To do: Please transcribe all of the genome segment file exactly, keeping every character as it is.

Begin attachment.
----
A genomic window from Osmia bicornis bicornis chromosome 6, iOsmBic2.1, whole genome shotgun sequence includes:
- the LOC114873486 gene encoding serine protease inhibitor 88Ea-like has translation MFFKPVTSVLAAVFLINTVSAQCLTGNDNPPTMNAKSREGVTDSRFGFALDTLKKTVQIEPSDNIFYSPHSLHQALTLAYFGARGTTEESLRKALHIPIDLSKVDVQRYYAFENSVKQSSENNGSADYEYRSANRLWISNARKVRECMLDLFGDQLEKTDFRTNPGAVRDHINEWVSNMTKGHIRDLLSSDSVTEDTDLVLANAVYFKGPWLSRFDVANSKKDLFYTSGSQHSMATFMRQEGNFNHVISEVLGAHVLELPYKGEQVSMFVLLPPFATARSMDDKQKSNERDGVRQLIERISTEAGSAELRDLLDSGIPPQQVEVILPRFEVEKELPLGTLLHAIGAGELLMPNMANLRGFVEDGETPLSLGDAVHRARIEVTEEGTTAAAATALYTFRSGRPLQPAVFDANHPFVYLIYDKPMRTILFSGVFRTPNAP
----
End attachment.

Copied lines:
A genomic window from Osmia bicornis bicornis chromosome 6, iOsmBic2.1, whole genome shotgun sequence includes:
- the LOC114873486 gene encoding serine protease inhibitor 88Ea-like has translation MFFKPVTSVLAAVFLINTVSAQCLTGNDNPPTMNAKSREGVTDSRFGFALDTLKKTVQIEPSDNIFYSPHSLHQALTLAYFGARGTTEESLRKALHIPIDLSKVDVQRYYAFENSVKQSSENNGSADYEYRSANRLWISNARKVRECMLDLFGDQLEKTDFRTNPGAVRDHINEWVSNMTKGHIRDLLSSDSVTEDTDLVLANAVYFKGPWLSRFDVANSKKDLFYTSGSQHSMATFMRQEGNFNHVISEVLGAHVLELPYKGEQVSMFVLLPPFATARSMDDKQKSNERDGVRQLIERISTEAGSAELRDLLDSGIPPQQVEVILPRFEVEKELPLGTLLHAIGAGELLMPNMANLRGFVEDGETPLSLGDAVHRARIEVTEEGTTAAAATALYTFRSGRPLQPAVFDANHPFVYLIYDKPMRTILFSGVFRTPNAP